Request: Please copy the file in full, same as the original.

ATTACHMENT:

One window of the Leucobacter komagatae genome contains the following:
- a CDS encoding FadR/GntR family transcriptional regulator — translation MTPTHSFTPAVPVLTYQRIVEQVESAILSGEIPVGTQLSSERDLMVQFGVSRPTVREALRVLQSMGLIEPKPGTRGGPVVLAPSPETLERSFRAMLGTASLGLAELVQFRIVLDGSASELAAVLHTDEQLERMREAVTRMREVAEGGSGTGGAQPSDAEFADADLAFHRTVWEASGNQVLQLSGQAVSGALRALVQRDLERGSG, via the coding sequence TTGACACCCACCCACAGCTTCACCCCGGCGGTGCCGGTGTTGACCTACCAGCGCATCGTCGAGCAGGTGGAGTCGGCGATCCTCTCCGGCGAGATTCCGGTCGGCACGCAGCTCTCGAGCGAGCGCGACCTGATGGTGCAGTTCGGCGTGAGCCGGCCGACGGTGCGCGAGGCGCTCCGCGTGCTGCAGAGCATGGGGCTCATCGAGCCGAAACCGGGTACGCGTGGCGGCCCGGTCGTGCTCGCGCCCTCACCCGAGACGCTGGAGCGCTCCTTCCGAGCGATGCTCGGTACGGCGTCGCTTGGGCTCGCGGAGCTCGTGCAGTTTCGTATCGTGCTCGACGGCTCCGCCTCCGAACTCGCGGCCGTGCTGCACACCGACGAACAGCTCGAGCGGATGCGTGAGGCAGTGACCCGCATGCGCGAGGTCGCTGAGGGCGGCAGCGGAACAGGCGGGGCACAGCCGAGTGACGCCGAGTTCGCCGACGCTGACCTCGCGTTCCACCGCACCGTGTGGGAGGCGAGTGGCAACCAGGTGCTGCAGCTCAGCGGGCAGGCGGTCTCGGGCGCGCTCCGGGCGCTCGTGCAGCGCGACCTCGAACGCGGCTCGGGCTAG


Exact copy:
One window of the Leucobacter komagatae genome contains the following:
- a CDS encoding FadR/GntR family transcriptional regulator — translation MTPTHSFTPAVPVLTYQRIVEQVESAILSGEIPVGTQLSSERDLMVQFGVSRPTVREALRVLQSMGLIEPKPGTRGGPVVLAPSPETLERSFRAMLGTASLGLAELVQFRIVLDGSASELAAVLHTDEQLERMREAVTRMREVAEGGSGTGGAQPSDAEFADADLAFHRTVWEASGNQVLQLSGQAVSGALRALVQRDLERGSG, via the coding sequence TTGACACCCACCCACAGCTTCACCCCGGCGGTGCCGGTGTTGACCTACCAGCGCATCGTCGAGCAGGTGGAGTCGGCGATCCTCTCCGGCGAGATTCCGGTCGGCACGCAGCTCTCGAGCGAGCGCGACCTGATGGTGCAGTTCGGCGTGAGCCGGCCGACGGTGCGCGAGGCGCTCCGCGTGCTGCAGAGCATGGGGCTCATCGAGCCGAAACCGGGTACGCGTGGCGGCCCGGTCGTGCTCGCGCCCTCACCCGAGACGCTGGAGCGCTCCTTCCGAGCGATGCTCGGTACGGCGTCGCTTGGGCTCGCGGAGCTCGTGCAGTTTCGTATCGTGCTCGACGGCTCCGCCTCCGAACTCGCGGCCGTGCTGCACACCGACGAACAGCTCGAGCGGATGCGTGAGGCAGTGACCCGCATGCGCGAGGTCGCTGAGGGCGGCAGCGGAACAGGCGGGGCACAGCCGAGTGACGCCGAGTTCGCCGACGCTGACCTCGCGTTCCACCGCACCGTGTGGGAGGCGAGTGGCAACCAGGTGCTGCAGCTCAGCGGGCAGGCGGTCTCGGGCGCGCTCCGGGCGCTCGTGCAGCGCGACCTCGAACGCGGCTCGGGCTAG